Scientific American | August 2nd, 1913
A glance at a map of California similar to that accompanying this article, on which is portrayed the veritable network of long-distance transmission lines that mark th
A glance at a map of California similar to that accompanying this article, on which is portrayed the veritable network of long-distance transmission lines that mark the course of hydro-electric development from end to end of the State, might convey to one not acquainted with actual conditions, the impression that there is but little left undeveloped of the sources of water-power with which this wonderland of the West abounded when first adventurous man started out in his now far-reaching enterprise among the head-waters of our mountain streams.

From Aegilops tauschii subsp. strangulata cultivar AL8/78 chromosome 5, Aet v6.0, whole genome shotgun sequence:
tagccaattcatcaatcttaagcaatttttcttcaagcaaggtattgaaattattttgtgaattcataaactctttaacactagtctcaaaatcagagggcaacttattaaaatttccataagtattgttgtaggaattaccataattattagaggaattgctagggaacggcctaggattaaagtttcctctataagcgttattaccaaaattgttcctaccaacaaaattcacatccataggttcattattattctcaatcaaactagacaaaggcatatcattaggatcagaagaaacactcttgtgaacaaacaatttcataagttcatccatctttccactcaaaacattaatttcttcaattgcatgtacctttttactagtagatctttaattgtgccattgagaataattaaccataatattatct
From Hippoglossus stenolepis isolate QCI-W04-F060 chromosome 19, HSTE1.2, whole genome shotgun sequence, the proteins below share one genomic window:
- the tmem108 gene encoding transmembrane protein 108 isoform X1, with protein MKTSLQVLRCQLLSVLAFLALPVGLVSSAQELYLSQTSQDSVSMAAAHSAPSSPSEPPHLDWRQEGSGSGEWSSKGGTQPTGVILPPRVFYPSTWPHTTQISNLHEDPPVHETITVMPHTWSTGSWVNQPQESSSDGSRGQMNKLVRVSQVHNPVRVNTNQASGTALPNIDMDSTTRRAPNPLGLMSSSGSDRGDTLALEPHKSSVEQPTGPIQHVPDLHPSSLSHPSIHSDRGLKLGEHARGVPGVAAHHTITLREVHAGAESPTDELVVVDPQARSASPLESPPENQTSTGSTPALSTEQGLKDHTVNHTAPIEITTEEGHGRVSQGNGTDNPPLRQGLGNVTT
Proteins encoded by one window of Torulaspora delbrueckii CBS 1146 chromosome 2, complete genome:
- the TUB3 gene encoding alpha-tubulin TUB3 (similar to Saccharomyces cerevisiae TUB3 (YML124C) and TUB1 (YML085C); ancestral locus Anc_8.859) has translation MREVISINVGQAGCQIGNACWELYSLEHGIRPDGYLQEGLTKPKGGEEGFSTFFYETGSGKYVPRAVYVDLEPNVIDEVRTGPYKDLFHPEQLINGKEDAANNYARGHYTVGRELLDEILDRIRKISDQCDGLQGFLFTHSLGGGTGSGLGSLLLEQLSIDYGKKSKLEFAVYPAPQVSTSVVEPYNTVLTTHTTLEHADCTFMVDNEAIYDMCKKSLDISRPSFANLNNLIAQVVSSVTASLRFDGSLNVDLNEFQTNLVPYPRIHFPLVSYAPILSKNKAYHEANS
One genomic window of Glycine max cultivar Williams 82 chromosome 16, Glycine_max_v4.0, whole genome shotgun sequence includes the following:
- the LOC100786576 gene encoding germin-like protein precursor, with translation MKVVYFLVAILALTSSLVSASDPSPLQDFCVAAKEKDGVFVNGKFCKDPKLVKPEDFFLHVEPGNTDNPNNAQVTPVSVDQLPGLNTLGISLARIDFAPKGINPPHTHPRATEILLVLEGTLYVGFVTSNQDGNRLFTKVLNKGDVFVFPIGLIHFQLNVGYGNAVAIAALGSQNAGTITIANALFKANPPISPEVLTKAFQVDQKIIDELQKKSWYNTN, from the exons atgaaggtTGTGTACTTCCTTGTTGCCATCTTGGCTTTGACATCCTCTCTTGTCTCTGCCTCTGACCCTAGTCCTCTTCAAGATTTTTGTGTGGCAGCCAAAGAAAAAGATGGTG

This impression has, indeed, been circulated widely by those who in pursuit of a. policy of so-called conservation would hinder the development of California/s natural resources, and so, her progress and advancement. What foundation it has in fact may be gathered from certain statistics to hand. Mr. M.O. Leighton, Chief Hydrographer of the United States Geological Survey at Washington, in an article on “Water-power in the United States," published in the May number, 1909, of the Annals of the American Academy of Political and Social Science, writes: “The “water power plants in the United States make productive use of only 5,500,000 horse-power, less than one fortieth of that ultimately available.” The report of the United States Geological Survey upon California, published March, 1912, gives the following figures for our State: Potential horse-power development on a basis of 90 per cent efiiciency; minimum 4,109,000, estimated maximum 9,382,000; on a basis of 75 per cent efficiency, minimum 3,424,000, estimated maximum 7,818,000.